When I am among children, I feel myself to be a child. When I am among the poor, I feel no one is poorer than me. When I am among rich and influential people, I feel I am emperor of all.

For you students, two things are necessary: honesty and humility. By humility, I do not mean modesty, but that humility which spreads greatness. So if you students realise this much, then the purpose of my being among you is served. I give my blessings to you all.

LM12 p4280

In late February, 1954, Meher Baba visited the Gurukul Hostel, and played marbles with the boys there. Then he asked them, 'Who among you is the best singer?' Several children sang, and Baba accompanied them on a drum which he hung around his neck. Afterward, he told them:

"Be honest. Never tell lies. Whatever happens, never tell lies. In this life I too was once like you, a child. Now I am God. So you also can be advanced in this spiritual Path if you love me.

"Respect your teachers, your principal. Do your studies. Do your studies, but every day, at least once, remember me. Then my nazar will be on you all. And my nazar being on you means I will help you in every way -- but be honest.

"Who would do as I have asked?"

Most of the boys raised their hands. Baba threw apples for them to catch, looking in one direction and throwing the apple in another, to surprise them.

Meher Baba, 28 February 1954,
to boys at Gurukula school,
Rajamundry, Andhra, AD p91
and LM12 p4336

"Literacy is not education, and education is not culture. And all these together do not constitute dnyan or gnosis.* This stands in a class by itself, independent of any concomitant factors. Illiteracy and ignorance invite exploitation, but literacy can also become a willing tool in the hands of those who exploit. Education devoid of culture is inherently destructive, although on the surface it seems to represent progress.

"Since all types of people have claimed that their greatness constitutes culture, the word has become indefinite in the minds of the public. True culture is the result of spiritual values assimilated into life. Therefore you must keep before you the ideal of that spiritual culture which, once developed, imparts life and beauty to all undertakings - educational, technical, industrial, social, moral and political - and pierces through their differences to produce unity. This results in the development of the highest character in the life of a nation or individual."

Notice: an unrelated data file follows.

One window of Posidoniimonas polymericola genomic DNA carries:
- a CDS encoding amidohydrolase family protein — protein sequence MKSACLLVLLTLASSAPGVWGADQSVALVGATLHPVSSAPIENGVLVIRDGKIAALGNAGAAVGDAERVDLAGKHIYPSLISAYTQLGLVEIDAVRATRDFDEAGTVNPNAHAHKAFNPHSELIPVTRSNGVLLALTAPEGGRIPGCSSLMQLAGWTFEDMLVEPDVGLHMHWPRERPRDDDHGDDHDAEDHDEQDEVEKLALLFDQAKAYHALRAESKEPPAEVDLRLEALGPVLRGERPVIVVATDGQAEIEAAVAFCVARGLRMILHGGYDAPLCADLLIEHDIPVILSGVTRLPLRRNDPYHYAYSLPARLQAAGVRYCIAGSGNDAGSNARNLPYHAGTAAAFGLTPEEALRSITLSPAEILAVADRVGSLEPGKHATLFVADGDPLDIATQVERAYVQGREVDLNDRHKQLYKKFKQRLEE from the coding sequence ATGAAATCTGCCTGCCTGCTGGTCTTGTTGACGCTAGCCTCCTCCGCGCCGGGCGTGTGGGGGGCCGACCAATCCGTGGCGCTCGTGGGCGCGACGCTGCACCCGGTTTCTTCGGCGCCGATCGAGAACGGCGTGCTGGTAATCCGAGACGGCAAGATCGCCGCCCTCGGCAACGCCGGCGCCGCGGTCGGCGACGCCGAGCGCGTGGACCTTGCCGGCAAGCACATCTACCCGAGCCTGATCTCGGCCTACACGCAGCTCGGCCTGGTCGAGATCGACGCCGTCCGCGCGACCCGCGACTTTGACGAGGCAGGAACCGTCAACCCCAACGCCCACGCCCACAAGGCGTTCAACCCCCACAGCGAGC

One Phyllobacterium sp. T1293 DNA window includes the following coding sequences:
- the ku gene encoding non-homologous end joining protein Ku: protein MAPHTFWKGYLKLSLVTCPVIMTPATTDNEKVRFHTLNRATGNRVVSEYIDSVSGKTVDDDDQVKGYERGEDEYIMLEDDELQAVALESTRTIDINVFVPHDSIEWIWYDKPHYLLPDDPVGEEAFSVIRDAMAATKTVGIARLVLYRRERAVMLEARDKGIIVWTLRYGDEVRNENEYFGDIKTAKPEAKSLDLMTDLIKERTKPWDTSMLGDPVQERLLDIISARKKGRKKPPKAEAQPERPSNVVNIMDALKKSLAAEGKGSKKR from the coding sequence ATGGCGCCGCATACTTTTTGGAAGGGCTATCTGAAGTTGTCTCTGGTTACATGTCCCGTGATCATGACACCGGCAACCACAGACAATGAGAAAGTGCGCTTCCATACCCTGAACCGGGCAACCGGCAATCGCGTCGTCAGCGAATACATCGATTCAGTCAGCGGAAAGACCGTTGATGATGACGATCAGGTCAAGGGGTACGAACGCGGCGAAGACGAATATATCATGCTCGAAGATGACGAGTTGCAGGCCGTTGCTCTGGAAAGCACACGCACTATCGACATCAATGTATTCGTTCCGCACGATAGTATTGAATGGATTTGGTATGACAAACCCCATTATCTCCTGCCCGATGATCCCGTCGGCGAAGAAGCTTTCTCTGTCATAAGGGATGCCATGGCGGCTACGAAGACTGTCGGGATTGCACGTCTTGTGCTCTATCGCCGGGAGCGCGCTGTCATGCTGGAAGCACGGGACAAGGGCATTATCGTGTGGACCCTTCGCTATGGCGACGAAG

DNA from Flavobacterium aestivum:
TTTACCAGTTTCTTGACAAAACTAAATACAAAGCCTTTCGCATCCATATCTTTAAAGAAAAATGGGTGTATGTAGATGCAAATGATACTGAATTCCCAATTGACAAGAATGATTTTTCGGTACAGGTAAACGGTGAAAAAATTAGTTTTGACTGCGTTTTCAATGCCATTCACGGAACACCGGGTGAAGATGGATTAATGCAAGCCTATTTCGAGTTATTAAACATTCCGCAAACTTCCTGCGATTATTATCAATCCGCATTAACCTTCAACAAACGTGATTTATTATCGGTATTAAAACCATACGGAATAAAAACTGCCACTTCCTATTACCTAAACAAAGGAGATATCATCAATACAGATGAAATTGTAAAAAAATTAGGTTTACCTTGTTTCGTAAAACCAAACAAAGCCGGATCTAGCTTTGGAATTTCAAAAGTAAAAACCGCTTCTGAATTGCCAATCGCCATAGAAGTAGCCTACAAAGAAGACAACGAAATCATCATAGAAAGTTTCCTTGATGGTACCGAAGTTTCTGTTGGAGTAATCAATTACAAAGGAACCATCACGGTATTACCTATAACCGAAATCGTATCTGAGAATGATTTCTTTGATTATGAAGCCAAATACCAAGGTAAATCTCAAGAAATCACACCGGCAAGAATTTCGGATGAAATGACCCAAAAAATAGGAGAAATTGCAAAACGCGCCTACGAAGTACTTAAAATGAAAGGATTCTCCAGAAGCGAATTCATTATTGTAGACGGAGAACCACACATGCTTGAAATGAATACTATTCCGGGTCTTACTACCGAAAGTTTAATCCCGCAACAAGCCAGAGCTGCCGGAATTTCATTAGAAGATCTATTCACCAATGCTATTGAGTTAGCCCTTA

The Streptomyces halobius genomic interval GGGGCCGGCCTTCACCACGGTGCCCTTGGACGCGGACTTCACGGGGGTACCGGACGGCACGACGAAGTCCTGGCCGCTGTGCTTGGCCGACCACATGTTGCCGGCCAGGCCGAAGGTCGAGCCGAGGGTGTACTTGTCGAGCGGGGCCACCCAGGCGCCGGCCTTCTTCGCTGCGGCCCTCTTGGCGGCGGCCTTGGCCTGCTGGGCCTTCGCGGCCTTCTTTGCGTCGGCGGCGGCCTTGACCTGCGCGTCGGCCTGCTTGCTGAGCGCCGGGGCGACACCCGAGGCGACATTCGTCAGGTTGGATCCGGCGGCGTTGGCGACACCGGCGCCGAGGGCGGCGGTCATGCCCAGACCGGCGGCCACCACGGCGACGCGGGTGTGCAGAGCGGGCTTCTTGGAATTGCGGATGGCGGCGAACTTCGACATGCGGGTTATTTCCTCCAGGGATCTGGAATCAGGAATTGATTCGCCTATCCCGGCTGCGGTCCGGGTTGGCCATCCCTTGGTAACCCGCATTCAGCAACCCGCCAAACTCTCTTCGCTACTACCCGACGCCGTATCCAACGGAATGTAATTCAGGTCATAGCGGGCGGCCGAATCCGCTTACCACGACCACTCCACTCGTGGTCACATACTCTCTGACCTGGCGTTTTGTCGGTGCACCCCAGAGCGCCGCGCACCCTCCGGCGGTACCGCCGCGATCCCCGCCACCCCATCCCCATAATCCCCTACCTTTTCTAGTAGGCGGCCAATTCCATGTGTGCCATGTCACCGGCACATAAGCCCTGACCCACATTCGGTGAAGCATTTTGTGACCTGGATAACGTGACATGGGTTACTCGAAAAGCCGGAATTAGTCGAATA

Meher Baba, before 1956, part of a message to students, artists,
social workers and public institution servants, LH p180-181
*dnyan, gnosis, irfan = knowledge by experience of the higher planes,
particularly the fifth, sixth and seventh planes.

"Whether you like it or not, you must soon grow up and cease being childish. More and more you must enjoy letting your teachers teach you and your elders lead you while you are growing into men and women. Unless you are willing to learn and ready to obey, they cannot help you as they would like to do."

Meher Baba, before 1956, part of
a message to children, LH p179

"Do not balk at the discipline given by your parents and teachers. Discipline in small ways leads to the greater necessary discipline of self.

"Do not try to conquer others. Conquer yourself, and you will have conquered the world.

"The simplest way to do this is to love God."

Meher Baba,
before 1956? NW p97

The Principal of St. Vincent's High School in Poona wrote a letter to Meher Baba, who had attended the school as a teenager. He told Baba that he was happy that Rustom and Sohrab, who were the twin sons of Baba's brother Behram and his wife Perin, were attending the school. Baba dictated the following, which was sent to the Principal:

'My nephews Rustom and Sohrab should learn to think well of others, see good in others, make others happy, tell the truth, shun all hypocrisy, and learn to love God. This is true education. All other education is of little use. Those who educate themselves as above are my real relatives.'

2 May 1959
The Love Street Lamppost
January-March 1998, p.14

"Schools help sincere students to equip themselves with knowledge and to become worthy citizens of society. And those students are wise who take full advantage of educational institutions and their facilities.

"But this knowledge is not the be-all and end-all of learning. And there comes a time when one longs to reach the source of knowledge.

"The journey to this source can only be undertaken when one learns to love in all simplicity and honesty the one whom the pride of intellect veils.

"When mind soars in pursuit of the things conceived in space, it pursues emptiness. But when man dives deep within himself, he experiences the fullness of existence."

Meher Baba, 1960s? India, IS p43

"It is good to excel in whatever one takes up, so long as with excellence there is a feeling of humility; for this leads to love of God, and to love God as he should be loved is the best excellence. I give you my blessing that one day each of you may have that love."

Meher Baba, 1960s,
to the Poona District
Cricket Association, IS p46

Index - Book Two